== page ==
Updated: May 21, 2020
As COVID-19 restrictions begin to lift across the country, businesses are starting to see the light at the end of the tunnel. Never before has digital marketing been more important for attracting new business.
As the adage goes, “When times are good you should advertise. When times are bad, you must advertise.” And never has this rung truer.
During an economic downturn, there are several reasons why businesses should continue to advertise:
1. The space in which businesses are playing and advertising have likely never been so quiet. With significantly less noise and less competitor activity, companies that are willing to make the most of this opportunity will probably have a louder and stronger share of voice.
2. Businesses that continue to advertise appear strong and stable to prospects considering them.
3. Advertising is cheaper than it usually would be due to less saturation. Social Media Today reported that social media usage during the pandemic has been at an all-time high, with more advertisers pausing or decreasing their ad spend. If the audience is getting bigger, isn’t now the time to get louder?
Here are some examples of brands that doubled down on their marketing during periods of economic downturn:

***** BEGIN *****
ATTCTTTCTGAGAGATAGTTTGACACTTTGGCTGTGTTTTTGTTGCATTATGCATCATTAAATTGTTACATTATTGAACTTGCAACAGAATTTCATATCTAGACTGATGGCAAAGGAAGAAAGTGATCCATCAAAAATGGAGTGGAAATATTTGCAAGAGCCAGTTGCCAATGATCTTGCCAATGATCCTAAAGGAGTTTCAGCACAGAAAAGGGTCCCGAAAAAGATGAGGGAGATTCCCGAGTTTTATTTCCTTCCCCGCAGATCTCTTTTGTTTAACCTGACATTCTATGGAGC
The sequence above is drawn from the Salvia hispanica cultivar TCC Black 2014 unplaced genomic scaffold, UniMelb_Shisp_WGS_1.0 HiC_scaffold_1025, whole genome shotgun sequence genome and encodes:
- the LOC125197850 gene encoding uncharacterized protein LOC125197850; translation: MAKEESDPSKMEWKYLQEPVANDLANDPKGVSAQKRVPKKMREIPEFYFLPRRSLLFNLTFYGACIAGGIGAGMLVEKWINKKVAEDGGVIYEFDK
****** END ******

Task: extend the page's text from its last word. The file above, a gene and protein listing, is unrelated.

In 1920, the category leader for dry cereal was Post. When the Great Depression hit, Post pulled their advertising budget and the lesser-known competitor Kellogg’s doubled theirs. During this period, Kellogg’s introduced ‘Rice Krispies’ with ‘Snap, Crackle and Pop’ and their profits grew by 30%. Do you have any Post cereal in your pantry today?
During the Great Recession, LEGO experienced a 63% increase in growth of sales. Now, when you consider the struggles that many families grapple with during a tough economic time, is buying plastic building blocks high on the priority list? No. So why did they proliferate? Simply, as a result of increased marketing and concentrated efforts in building business and sales across Asia and Europe.
During the 1990-91 recession, McDonald’s decided to decrease their advertising budget. As a flow-on, their annual revenue decreased by 28%.
Pizza Hut embraced the fact that McDonald’s were silent with an increase in their marketing spend, and during that period, their sales increased by 61%.
In 2009, during the Great Recession, Amazon was one of the few companies that thrived. Their sales grew by 28% as they continued to innovate with new products. Most notable was the Kindle, which on Christmas Day in 2009 was able to gross more sales in eBooks than printed books.
Amazon pivoted their business to be able to market a cost-effective solution to a cash-strapped economy, and it worked.
Our current circumstance presents an opportunity for businesses to thrive – not only the more obvious companies whose services are categorised as essential, but also for those in a period of downturn.
In what currently seems to be a considerably quiet market space, marketing and advertising is the only way your voice will be heard. Shouldn’t you be screaming to your customers about how you can help? Isn’t it time to raise your voice?